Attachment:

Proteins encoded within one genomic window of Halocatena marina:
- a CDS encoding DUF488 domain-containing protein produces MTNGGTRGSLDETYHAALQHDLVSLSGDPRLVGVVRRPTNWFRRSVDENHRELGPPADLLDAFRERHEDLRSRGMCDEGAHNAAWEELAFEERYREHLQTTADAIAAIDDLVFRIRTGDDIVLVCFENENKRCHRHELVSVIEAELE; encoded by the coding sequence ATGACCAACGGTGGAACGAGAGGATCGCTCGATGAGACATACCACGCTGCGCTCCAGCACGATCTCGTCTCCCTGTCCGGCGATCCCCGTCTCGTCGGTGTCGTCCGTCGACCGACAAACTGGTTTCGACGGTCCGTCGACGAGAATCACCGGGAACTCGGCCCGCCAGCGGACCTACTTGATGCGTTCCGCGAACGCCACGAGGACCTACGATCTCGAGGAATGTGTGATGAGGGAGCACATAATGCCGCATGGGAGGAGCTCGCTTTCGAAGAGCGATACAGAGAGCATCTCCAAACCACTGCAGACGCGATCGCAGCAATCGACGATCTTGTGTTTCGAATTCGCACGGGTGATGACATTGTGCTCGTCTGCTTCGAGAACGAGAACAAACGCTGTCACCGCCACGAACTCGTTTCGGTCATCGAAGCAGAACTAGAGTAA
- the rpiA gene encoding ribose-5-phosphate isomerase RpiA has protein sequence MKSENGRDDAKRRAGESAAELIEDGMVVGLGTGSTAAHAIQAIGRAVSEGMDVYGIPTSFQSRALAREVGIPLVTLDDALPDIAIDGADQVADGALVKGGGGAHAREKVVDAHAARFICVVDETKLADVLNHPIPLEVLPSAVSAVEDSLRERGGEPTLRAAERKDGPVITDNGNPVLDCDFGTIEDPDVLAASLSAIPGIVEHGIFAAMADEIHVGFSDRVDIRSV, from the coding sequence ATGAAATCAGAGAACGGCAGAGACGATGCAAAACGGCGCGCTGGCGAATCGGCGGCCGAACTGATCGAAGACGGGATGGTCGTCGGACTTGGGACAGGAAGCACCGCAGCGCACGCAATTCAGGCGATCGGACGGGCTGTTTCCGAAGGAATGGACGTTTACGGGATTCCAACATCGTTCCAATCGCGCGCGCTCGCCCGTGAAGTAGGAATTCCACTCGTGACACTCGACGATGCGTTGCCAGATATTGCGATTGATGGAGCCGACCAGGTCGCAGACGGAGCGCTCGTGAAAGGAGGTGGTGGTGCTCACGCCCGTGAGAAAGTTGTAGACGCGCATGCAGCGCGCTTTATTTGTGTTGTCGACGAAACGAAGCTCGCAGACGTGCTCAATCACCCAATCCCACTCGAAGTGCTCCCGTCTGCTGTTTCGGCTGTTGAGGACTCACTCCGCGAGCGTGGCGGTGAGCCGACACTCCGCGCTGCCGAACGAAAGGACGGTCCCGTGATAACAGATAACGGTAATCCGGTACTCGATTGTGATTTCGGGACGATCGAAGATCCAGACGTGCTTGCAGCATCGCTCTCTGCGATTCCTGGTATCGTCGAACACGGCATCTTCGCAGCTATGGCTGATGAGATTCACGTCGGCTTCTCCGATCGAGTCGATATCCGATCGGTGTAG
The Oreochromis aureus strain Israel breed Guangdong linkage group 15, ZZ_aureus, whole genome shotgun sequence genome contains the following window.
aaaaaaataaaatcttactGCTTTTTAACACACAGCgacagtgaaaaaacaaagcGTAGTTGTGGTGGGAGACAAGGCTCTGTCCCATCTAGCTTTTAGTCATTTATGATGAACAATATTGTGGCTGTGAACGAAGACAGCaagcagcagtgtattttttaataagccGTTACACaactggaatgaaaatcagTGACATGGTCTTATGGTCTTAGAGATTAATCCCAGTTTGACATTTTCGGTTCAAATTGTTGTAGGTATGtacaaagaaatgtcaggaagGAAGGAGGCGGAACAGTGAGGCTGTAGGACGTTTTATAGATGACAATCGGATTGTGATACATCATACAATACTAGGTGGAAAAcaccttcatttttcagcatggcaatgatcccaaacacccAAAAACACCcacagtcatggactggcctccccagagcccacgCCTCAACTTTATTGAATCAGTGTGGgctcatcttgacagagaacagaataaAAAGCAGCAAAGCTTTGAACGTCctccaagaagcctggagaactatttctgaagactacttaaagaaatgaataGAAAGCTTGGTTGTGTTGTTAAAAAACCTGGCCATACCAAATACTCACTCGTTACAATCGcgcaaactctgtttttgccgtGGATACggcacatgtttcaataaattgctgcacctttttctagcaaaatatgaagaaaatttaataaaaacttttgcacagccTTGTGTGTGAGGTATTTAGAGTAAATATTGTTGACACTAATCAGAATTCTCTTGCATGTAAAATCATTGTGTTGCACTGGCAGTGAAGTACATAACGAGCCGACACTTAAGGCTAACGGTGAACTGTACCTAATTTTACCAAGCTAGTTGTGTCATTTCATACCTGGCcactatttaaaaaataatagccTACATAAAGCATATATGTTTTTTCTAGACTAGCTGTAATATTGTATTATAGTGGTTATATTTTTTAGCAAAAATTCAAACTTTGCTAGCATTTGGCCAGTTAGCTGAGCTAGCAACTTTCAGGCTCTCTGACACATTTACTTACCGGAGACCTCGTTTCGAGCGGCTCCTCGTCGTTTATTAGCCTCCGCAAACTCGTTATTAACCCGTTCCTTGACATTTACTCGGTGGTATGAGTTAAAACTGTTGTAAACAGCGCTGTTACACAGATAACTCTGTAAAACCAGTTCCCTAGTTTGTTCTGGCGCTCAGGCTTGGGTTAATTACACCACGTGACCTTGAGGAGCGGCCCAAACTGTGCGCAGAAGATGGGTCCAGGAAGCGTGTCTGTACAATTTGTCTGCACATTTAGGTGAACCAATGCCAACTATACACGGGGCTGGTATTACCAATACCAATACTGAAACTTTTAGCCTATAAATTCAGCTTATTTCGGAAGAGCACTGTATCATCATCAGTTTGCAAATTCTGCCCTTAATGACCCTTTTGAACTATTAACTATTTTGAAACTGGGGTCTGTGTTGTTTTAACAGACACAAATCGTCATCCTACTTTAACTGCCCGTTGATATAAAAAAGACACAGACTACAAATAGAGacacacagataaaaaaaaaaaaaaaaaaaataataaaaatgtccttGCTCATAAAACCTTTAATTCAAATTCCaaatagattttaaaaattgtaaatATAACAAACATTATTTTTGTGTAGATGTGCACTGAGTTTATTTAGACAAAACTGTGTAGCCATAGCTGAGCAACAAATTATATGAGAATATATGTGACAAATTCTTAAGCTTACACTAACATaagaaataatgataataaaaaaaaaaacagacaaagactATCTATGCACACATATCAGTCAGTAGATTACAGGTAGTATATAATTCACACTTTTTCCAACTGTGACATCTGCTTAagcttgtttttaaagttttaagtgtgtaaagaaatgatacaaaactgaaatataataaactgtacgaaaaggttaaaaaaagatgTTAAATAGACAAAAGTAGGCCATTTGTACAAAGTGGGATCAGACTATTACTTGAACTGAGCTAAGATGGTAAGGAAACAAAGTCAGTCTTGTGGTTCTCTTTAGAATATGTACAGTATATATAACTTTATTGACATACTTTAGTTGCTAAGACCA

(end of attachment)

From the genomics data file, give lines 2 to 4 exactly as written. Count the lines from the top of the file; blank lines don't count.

- a CDS encoding DUF488 domain-containing protein produces MTNGGTRGSLDETYHAALQHDLVSLSGDPRLVGVVRRPTNWFRRSVDENHRELGPPADLLDAFRERHEDLRSRGMCDEGAHNAAWEELAFEERYREHLQTTADAIAAIDDLVFRIRTGDDIVLVCFENENKRCHRHELVSVIEAELE; encoded by the coding sequence ATGACCAACGGTGGAACGAGAGGATCGCTCGATGAGACATACCACGCTGCGCTCCAGCACGATCTCGTCTCCCTGTCCGGCGATCCCCGTCTCGTCGGTGTCGTCCGTCGACCGACAAACTGGTTTCGACGGTCCGTCGACGAGAATCACCGGGAACTCGGCCCGCCAGCGGACCTACTTGATGCGTTCCGCGAACGCCACGAGGACCTACGATCTCGAGGAATGTGTGATGAGGGAGCACATAATGCCGCATGGGAGGAGCTCGCTTTCGAAGAGCGATACAGAGAGCATCTCCAAACCACTGCAGACGCGATCGCAGCAATCGACGATCTTGTGTTTCGAATTCGCACGGGTGATGACATTGTGCTCGTCTGCTTCGAGAACGAGAACAAACGCTGTCACCGCCACGAACTCGTTTCGGTCATCGAAGCAGAACTAGAGTAA
- the rpiA gene encoding ribose-5-phosphate isomerase RpiA has protein sequence MKSENGRDDAKRRAGESAAELIEDGMVVGLGTGSTAAHAIQAIGRAVSEGMDVYGIPTSFQSRALAREVGIPLVTLDDALPDIAIDGADQVADGALVKGGGGAHAREKVVDAHAARFICVVDETKLADVLNHPIPLEVLPSAVSAVEDSLRERGGEPTLRAAERKDGPVITDNGNPVLDCDFGTIEDPDVLAASLSAIPGIVEHGIFAAMADEIHVGFSDRVDIRSV, from the coding sequence ATGAAATCAGAGAACGGCAGAGACGATGCAAAACGGCGCGCTGGCGAATCGGCGGCCGAACTGATCGAAGACGGGATGGTCGTCGGACTTGGGACAGGAAGCACCGCAGCGCACGCAATTCAGGCGATCGGACGGGCTGTTTCCGAAGGAATGGACGTTTACGGGATTCCAACATCGTTCCAATCGCGCGCGCTCGCCCGTGAAGTAGGAATTCCACTCGTGACACTCGACGATGCGTTGCCAGATATTGCGATTGATGGAGCCGACCAGGTCGCAGACGGAGCGCTCGTGAAAGGAGGTGGTGGTGCTCACGCCCGTGAGAAAGTTGTAGACGCGCATGCAGCGCGCTTTATTTGTGTTGTCGACGAAACGAAGCTCGCAGACGTGCTCAATCACCCAATCCCACTCGAAGTGCTCCCGTCTGCTGTTTCGGCTGTTGAGGACTCACTCCGCGAGCGTGGCGGTGAGCCGACACTCCGCGCTGCCGAACGAAAGGACGGTCCCGTGATAACAGATAACGGTAATCCGGTACTCGATTGTGATTTCGGGACGATCGAAGATCCAGACGTGCTTGCAGCATCGCTCTCTGCGATTCCTGGTATCGTCGAACACGGCATCTTCGCAGCTATGGCTGATGAGATTCACGTCGGCTTCTCCGATCGAGTCGATATCCGATCGGTGTAG
The Oreochromis aureus strain Israel breed Guangdong linkage group 15, ZZ_aureus, whole genome shotgun sequence genome contains the following window.